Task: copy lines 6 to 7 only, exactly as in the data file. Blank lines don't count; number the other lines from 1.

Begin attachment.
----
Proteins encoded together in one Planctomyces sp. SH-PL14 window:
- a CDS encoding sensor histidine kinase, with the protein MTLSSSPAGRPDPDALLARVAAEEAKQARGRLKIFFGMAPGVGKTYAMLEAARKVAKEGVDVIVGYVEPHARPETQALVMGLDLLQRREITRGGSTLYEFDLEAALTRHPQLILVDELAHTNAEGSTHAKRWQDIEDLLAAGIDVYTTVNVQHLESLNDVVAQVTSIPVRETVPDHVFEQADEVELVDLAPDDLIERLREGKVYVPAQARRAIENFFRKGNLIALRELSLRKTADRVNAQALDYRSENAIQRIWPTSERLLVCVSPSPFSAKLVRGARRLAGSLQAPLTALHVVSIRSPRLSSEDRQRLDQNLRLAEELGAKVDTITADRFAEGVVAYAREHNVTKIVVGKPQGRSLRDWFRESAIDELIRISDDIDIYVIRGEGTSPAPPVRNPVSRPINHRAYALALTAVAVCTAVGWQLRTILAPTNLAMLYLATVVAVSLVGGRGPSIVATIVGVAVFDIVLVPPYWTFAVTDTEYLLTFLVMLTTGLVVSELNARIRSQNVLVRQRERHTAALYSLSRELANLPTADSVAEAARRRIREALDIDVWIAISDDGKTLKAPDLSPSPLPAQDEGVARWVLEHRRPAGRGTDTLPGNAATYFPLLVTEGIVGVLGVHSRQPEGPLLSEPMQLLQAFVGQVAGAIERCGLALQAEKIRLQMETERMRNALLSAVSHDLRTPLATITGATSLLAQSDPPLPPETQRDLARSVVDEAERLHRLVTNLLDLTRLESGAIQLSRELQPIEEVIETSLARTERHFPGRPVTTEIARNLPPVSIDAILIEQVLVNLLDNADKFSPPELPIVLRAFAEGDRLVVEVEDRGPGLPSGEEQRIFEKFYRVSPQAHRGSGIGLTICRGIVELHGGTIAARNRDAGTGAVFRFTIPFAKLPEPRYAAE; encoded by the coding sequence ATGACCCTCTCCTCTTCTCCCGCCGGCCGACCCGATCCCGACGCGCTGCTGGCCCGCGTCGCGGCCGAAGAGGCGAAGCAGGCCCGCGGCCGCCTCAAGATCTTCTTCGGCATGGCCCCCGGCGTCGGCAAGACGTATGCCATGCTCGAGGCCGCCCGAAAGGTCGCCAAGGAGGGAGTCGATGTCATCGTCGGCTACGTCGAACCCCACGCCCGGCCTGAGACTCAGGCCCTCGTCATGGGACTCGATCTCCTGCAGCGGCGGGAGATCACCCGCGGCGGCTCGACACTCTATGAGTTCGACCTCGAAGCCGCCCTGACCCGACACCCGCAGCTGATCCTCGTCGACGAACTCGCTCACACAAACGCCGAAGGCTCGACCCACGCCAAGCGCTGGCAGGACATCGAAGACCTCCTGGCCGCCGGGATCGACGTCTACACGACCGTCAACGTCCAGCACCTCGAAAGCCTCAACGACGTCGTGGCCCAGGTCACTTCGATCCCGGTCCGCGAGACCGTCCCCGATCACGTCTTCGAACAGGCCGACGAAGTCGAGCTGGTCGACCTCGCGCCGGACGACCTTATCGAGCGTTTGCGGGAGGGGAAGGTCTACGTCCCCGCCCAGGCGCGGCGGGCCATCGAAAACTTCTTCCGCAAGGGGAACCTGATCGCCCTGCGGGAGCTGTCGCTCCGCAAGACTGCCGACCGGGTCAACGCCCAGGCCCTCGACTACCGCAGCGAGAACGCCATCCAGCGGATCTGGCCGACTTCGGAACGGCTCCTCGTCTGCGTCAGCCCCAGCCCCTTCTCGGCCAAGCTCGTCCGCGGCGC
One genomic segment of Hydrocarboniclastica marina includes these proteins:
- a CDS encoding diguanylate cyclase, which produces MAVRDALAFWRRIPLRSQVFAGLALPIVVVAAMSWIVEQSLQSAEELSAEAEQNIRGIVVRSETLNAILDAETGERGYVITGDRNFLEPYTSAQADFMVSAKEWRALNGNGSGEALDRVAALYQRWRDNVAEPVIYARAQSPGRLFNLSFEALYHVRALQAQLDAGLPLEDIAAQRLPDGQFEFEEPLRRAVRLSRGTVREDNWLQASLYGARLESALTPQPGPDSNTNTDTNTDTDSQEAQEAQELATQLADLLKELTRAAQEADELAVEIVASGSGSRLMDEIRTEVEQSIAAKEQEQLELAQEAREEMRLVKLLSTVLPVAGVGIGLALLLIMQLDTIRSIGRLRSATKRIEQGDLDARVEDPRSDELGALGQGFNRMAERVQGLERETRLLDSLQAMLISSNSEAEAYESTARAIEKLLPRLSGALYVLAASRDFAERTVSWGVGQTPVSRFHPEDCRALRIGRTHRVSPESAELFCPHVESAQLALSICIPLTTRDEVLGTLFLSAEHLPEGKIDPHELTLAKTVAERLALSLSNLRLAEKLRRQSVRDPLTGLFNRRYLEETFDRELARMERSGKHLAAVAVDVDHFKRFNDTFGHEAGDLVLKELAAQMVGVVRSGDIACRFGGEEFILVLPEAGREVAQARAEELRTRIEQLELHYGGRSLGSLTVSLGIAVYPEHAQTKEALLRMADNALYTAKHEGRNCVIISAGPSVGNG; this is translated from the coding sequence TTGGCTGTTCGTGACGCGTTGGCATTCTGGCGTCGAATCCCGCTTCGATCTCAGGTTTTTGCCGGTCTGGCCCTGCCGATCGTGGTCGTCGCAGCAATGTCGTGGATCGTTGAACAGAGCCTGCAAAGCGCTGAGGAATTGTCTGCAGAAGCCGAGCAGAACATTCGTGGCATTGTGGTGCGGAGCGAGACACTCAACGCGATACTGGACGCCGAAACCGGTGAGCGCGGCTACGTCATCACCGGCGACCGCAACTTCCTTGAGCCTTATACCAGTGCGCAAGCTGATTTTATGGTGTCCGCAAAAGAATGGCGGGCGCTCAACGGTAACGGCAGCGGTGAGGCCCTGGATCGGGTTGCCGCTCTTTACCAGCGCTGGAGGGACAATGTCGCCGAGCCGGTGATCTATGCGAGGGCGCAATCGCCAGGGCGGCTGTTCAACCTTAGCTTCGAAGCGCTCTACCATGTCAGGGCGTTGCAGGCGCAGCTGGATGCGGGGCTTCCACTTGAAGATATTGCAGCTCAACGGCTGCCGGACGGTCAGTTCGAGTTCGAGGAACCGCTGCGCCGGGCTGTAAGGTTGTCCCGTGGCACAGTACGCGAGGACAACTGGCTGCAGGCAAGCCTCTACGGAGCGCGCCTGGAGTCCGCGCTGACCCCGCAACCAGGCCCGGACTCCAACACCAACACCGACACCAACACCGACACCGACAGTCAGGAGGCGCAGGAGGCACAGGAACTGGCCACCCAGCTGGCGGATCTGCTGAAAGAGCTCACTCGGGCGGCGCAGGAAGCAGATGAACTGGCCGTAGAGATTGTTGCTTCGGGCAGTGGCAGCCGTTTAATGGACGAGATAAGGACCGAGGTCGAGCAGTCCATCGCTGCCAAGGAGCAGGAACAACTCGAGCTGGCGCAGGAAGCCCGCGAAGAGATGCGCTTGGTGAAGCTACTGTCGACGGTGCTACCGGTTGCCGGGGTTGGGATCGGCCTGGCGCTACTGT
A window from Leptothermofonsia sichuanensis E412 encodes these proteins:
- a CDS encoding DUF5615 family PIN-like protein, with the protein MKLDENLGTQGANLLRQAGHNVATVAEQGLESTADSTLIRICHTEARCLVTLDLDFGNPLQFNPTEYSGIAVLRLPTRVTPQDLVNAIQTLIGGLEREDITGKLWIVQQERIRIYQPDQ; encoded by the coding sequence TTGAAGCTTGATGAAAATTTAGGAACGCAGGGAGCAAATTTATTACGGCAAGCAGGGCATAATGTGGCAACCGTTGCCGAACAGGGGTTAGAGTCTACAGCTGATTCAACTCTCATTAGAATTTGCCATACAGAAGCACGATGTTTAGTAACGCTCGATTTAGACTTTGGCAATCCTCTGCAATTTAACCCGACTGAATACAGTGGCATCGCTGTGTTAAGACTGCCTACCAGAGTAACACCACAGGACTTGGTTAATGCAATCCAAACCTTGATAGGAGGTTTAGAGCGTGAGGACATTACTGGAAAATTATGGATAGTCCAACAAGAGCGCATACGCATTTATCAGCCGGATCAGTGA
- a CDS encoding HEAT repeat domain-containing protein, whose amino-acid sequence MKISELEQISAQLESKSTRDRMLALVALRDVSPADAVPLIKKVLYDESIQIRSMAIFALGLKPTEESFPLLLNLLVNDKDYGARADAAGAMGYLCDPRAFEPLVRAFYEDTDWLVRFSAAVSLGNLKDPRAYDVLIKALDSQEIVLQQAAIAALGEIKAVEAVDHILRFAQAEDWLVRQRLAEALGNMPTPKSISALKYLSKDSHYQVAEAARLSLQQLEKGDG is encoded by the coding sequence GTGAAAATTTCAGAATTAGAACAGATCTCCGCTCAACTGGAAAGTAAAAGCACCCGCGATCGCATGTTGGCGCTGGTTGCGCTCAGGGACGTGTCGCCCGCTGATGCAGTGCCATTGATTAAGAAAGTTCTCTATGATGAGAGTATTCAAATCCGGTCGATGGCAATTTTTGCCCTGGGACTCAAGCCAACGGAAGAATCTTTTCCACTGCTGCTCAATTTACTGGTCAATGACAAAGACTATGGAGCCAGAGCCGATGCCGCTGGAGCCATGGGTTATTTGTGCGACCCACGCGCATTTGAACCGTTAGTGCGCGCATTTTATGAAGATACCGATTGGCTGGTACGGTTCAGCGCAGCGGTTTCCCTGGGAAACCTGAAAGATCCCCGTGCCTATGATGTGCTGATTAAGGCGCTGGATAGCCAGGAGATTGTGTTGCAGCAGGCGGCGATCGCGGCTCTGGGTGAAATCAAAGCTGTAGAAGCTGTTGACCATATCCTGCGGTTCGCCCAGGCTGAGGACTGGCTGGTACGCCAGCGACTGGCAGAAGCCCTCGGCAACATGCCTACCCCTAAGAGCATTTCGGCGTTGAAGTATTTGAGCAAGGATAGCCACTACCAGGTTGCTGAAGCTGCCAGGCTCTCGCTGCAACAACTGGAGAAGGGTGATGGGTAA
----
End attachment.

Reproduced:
- a CDS encoding DUF5615 family PIN-like protein, with the protein MKLDENLGTQGANLLRQAGHNVATVAEQGLESTADSTLIRICHTEARCLVTLDLDFGNPLQFNPTEYSGIAVLRLPTRVTPQDLVNAIQTLIGGLEREDITGKLWIVQQERIRIYQPDQ; encoded by the coding sequence TTGAAGCTTGATGAAAATTTAGGAACGCAGGGAGCAAATTTATTACGGCAAGCAGGGCATAATGTGGCAACCGTTGCCGAACAGGGGTTAGAGTCTACAGCTGATTCAACTCTCATTAGAATTTGCCATACAGAAGCACGATGTTTAGTAACGCTCGATTTAGACTTTGGCAATCCTCTGCAATTTAACCCGACTGAATACAGTGGCATCGCTGTGTTAAGACTGCCTACCAGAGTAACACCACAGGACTTGGTTAATGCAATCCAAACCTTGATAGGAGGTTTAGAGCGTGAGGACATTACTGGAAAATTATGGATAGTCCAACAAGAGCGCATACGCATTTATCAGCCGGATCAGTGA
- a CDS encoding HEAT repeat domain-containing protein, whose amino-acid sequence MKISELEQISAQLESKSTRDRMLALVALRDVSPADAVPLIKKVLYDESIQIRSMAIFALGLKPTEESFPLLLNLLVNDKDYGARADAAGAMGYLCDPRAFEPLVRAFYEDTDWLVRFSAAVSLGNLKDPRAYDVLIKALDSQEIVLQQAAIAALGEIKAVEAVDHILRFAQAEDWLVRQRLAEALGNMPTPKSISALKYLSKDSHYQVAEAARLSLQQLEKGDG is encoded by the coding sequence GTGAAAATTTCAGAATTAGAACAGATCTCCGCTCAACTGGAAAGTAAAAGCACCCGCGATCGCATGTTGGCGCTGGTTGCGCTCAGGGACGTGTCGCCCGCTGATGCAGTGCCATTGATTAAGAAAGTTCTCTATGATGAGAGTATTCAAATCCGGTCGATGGCAATTTTTGCCCTGGGACTCAAGCCAACGGAAGAATCTTTTCCACTGCTGCTCAATTTACTGGTCAATGACAAAGACTATGGAGCCAGAGCCGATGCCGCTGGAGCCATGGGTTATTTGTGCGACCCACGCGCATTTGAACCGTTAGTGCGCGCATTTTATGAAGATACCGATTGGCTGGTACGGTTCAGCGCAGCGGTTTCCCTGGGAAACCTGAAAGATCCCCGTGCCTATGATGTGCTGATTAAGGCGCTGGATAGCCAGGAGATTGTGTTGCAGCAGGCGGCGATCGCGGCTCTGGGTGAAATCAAAGCTGTAGAAGCTGTTGACCATATCCTGCGGTTCGCCCAGGCTGAGGACTGGCTGGTACGCCAGCGACTGGCAGAAGCCCTCGGCAACATGCCTACCCCTAAGAGCATTTCGGCGTTGAAGTATTTGAGCAAGGATAGCCACTACCAGGTTGCTGAAGCTGCCAGGCTCTCGCTGCAACAACTGGAGAAGGGTGATGGGTAA